- Lord Guthrie (former Head of the UK armed forces)
- Lieutenant General Brims (Commander of UK ground forces in Iraq)
In a return to a motion which was last addressed by the participants in the Second Chance Project in December 2012, this Friday in the Union the guest speakers will debate the ever-controversial topic of national service. In the United Kingdom the National Service Act of 1948 originally required all healthy young men aged between 17 and 21 years old to spend eighteen months serving in the armed forces, a time period which increased to two years during the Korean War, and to then remain on the reserves list for several more months. However, this system was phased out from 1957, with the last men called up in 1960 and the last group of National Service troops leaving the armed forces in 1963. Yet in recent months the scheme has come back into the public consciousness as early next year a Bill is set to be debated before Parliament proposing a reintroduction of the one-year programme, albeit with the option of charitable or volunteering work rather than military service. This sparked a Change.org petition against the Bill progressing, stating that young people ‘should be able to choose their own futures’. Yet with one million UK 16- to 24-year-old remaining out of education and employment, does society need to find a new means to give our young people the skills and experience to make this choice?
The first speaker to take to the floor will be Charles Guthrie, Baron Guthrie of Craigiebank, who served as the head of the British Army between 1994 and 1997 before taking on the role of Chief of the Defence Staff from 1997 to 2001. Lord Guthrie began his career with the Welsh Guards in 1959 before progressing through the ranks, serving in locations as diverse as the Persian Gulf and Northern Ireland, and eventually advising the British Government on major conflicts such as Bosnia and Kosovo. As a member of the House of Lords he has occasionally caused controversy, speaking out against servicemen in Iraq being taken to the International Criminal Court for their actions and being accused by George Monbiot of lacking an understanding of international law for apparently condoning ‘surprise war’ which is against the UN charter. What can be certain though is that his vast experience of both frontline service and inner government is sure to give him a uniquely broad perspective from which to view the issue of national service, and from which to decide whether it represents a step forward for our country and for our young people.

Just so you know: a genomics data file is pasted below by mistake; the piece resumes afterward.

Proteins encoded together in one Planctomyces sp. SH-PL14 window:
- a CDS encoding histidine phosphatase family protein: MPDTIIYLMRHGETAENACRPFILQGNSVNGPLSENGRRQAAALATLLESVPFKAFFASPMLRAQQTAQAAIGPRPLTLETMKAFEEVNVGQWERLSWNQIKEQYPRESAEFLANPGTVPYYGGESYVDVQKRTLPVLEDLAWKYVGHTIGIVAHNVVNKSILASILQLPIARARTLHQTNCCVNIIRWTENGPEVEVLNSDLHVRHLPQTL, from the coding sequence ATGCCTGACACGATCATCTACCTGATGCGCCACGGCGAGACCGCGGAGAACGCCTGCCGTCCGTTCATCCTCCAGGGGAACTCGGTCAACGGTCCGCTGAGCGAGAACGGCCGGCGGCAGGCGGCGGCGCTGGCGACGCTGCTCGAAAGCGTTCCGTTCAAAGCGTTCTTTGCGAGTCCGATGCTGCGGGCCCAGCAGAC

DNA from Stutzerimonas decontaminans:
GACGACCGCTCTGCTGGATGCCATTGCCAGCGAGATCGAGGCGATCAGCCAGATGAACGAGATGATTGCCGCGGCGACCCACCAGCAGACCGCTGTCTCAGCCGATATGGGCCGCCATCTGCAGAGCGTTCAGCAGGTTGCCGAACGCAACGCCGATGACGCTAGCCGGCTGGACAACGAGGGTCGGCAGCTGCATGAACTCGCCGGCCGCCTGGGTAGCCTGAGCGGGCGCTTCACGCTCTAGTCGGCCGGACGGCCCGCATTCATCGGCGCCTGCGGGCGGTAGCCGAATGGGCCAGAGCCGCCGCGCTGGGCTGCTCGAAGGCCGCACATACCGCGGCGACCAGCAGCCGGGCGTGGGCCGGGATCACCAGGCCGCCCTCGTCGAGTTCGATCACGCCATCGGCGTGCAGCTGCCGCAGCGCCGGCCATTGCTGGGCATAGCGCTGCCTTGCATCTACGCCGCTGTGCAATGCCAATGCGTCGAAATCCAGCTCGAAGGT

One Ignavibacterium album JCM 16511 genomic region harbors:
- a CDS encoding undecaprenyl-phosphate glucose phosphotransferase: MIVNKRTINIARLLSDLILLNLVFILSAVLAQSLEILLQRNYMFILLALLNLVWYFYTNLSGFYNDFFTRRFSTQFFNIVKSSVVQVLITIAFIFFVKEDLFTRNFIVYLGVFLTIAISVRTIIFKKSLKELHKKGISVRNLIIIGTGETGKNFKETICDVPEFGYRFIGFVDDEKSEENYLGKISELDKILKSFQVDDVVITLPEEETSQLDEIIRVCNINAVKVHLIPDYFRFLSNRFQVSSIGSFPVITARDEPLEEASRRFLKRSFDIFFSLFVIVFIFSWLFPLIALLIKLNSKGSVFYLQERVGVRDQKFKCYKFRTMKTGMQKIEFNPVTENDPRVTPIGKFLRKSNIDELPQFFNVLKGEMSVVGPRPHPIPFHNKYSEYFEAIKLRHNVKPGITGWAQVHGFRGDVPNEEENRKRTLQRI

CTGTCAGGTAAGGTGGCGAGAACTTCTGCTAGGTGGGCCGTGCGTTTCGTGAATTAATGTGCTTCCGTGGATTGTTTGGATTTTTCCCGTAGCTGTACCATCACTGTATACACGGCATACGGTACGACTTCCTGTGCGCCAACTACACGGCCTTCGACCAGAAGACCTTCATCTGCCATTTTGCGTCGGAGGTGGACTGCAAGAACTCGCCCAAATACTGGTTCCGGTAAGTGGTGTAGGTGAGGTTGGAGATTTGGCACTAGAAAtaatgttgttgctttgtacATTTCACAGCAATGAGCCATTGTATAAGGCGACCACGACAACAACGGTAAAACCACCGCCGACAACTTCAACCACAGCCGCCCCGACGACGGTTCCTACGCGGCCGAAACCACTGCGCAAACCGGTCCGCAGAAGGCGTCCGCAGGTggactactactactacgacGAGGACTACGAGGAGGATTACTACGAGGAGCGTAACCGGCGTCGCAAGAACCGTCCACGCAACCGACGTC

Lieutenant General Robin Brims will then deliver his speech, surely drawing on his experience gained from his role as the Commander of the UK ground forces during the war in Iraq. His military career began in 1970 and he was involved in the conflicts in Bosnia and Northern Ireland before deploying to Iraq in 2003. There he achieved the Distinguished Service Order for his actions during the battle of Basra and eventually became the Senior British Military Representative and Deputy Commanding General, Multinational Force, Iraq in 2005. He is now a trustee of the Oswin Project, which aims to support ex-offenders in finding employment through assisting in their search for work and providing apprenticeships, and a board member of Norcare, which helps the most vulnerable groups of society through housing and other services. These roles should lend him an interesting viewpoint from which to consider national service as a means to deal with the current levels of unemployment and to provide opportunities to those within society who otherwise may never be offered them, ensuring a discussion which is able to draw on a wealth of specialist knowledge.
The direction in which the house will vote this week will not be determined until Friday, but what we can look forward to until then is a lively evening of debate on a topic which could have a resounding impact on the lives of future generations of young people.
UK National Service – http://www.britisharmedforces.org/ns/nat_history.htm
National Service Bill 2013–14 – http://services.parliament.uk/bills/2013-14/nationalservice.html
Lieutenant General Brims – http://en.wikipedia.org/wiki/Robin_Brims